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Opening Arguments

In the moment

The advocates of Big Government have pushed things too far, and it's started to scare people, which is what gave rise to the Tea Party movement. Those folks have managed to do in a year what my friends in the Libertarian Party haven't been able to do in two decades, which is to get the attention of those in power by changing the nature of the conversation. And that has brought us to this moment of clarity, when we can all see what the stakes are and choose sides for the battle.

Here is the Mount Vernon Statement, a call to "Constitutional Conservatism" endorsed by just about every conservative organization in the country:

We recommit ourselves to the ideas of the American Founding.  Through the Constitution, the Founders created an enduring framework of limited government based on the rule of law. They sought to secure national independence, provide for economic opportunity, establish true religious liberty and maintain a flourishing society of republican self-government.

[. . .]

The conservatism of the Constitution limits government's powers but ensures that government performs its proper job effectively. It refines popular will through the filter of representation. It provides checks and balances through the several branches of government and a federal republic.

A Constitutional conservatism unites all conservatives through the natural fusion provided by American principles. It reminds economic conservatives that morality is essential to limited government, social conservatives that unlimited government is a threat to moral self-government, and national security conservatives that energetic but responsible government is the key to America's safety and leadership role in the world.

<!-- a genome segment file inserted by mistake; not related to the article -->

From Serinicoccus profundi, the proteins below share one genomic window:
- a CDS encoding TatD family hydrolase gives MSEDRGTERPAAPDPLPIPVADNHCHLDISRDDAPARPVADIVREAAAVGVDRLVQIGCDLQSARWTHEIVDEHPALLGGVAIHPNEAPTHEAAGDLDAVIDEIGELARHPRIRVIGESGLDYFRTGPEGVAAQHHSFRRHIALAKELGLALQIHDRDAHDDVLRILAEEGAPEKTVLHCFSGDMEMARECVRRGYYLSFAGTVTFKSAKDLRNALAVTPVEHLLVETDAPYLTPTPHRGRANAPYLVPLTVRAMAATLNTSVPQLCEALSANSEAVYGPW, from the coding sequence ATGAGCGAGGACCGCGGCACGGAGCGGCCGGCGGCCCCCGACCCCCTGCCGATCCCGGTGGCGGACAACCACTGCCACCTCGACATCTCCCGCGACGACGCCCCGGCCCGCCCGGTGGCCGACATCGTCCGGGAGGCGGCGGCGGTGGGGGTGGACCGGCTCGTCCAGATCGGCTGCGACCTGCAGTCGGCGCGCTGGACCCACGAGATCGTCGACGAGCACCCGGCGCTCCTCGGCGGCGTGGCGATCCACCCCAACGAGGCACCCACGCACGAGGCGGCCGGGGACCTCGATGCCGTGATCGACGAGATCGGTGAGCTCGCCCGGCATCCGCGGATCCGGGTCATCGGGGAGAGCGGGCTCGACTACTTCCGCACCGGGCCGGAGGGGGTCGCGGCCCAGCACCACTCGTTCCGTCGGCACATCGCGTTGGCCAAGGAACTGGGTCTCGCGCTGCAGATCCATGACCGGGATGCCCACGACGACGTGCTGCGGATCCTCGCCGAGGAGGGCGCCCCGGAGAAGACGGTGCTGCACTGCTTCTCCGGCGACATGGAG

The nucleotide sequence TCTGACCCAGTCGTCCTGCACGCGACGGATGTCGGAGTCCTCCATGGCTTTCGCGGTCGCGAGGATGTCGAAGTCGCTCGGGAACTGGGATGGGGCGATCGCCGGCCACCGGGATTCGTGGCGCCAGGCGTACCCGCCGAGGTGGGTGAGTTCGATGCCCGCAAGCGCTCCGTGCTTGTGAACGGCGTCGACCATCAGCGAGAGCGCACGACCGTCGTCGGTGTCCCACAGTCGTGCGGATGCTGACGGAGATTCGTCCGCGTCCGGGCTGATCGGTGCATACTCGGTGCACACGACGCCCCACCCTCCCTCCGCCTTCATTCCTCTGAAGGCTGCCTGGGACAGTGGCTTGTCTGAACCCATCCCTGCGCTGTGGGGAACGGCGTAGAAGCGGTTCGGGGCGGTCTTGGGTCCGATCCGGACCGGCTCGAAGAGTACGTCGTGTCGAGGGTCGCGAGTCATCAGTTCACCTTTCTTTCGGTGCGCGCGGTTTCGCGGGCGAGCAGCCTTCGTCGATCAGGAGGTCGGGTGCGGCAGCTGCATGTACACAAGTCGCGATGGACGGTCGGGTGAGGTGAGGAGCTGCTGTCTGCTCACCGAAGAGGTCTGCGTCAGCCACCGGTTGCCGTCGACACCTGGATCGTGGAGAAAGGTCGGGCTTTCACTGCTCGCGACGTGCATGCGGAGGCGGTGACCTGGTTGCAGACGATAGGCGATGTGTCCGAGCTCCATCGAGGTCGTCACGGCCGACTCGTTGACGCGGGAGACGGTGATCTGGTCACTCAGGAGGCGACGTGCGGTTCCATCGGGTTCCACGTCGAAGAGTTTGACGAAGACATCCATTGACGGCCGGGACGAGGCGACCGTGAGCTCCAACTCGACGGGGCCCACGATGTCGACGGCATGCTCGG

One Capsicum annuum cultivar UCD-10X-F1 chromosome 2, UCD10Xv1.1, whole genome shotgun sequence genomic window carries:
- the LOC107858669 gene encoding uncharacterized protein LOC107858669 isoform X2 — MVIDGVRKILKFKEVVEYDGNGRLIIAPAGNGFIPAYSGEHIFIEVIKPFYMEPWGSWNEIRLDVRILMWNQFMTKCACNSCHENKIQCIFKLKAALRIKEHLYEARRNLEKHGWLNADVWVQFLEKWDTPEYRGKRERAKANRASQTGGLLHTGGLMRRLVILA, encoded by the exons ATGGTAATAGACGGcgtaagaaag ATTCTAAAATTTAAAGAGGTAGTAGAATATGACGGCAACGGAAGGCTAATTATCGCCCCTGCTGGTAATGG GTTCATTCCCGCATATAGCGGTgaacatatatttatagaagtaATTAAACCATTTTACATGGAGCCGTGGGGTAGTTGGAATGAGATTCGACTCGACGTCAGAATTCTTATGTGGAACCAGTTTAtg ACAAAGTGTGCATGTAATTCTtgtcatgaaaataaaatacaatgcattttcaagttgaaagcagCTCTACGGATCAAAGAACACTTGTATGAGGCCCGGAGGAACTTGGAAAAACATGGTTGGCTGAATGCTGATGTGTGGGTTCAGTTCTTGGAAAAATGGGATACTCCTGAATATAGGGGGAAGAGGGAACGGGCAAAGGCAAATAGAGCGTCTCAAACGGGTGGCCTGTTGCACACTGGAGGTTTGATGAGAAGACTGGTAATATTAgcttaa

That is conservatism with a strong dose of libertarianism, which seems to me the perfect mix for the times. And for those who haven't been paying attention, the Tea Party movement, though attracting people with a social-conservative agenda, has really focused most on restraining the federal government's power and reach.
I know, I know, political philosophies wax and wane, and I'm in danger of thinking something temporary is really a permanent electoral realignment and ending up looking as silly as Democrats who proclaimed a new liberal era with Obama's election. But let me stay in the bubble and enjoy the euphoria a little while.


Thu, 02/18/2010 - 11:05am

Permit me to be skeptical. They didn't get upset enough to get off their couches through 8 years of Bush-led deficit spending, expansion of Medicare, increased military adventurism, or warrantless wiretaps, to name a few.

So it doesn't seem to be "Big Government" that upsets them. It's Big Government *by Democrats* that really pisses them off. Witness the resurgence of the Black Helicopter/militia crowd that was largely silent during Republican dominance of the federal government. The John Birch Society seems to get stronger every time the Republicans have a down year electorally. And, while I don't think it's the primary reason, the fact that Obama is black can't be sitting well with everyone, particularly in GOP strongholds in the Old Confederacy.

Tim Zank
Thu, 02/18/2010 - 11:33am

Jebus, again with the "the fact that Obama is black can

Thu, 02/18/2010 - 1:06pm

It'll keep coming up as long as the base of his opposition seems to have its center among old, white southerners. When that demographic becomes incidental to the opposition, I suppose the meme will fade in proportion.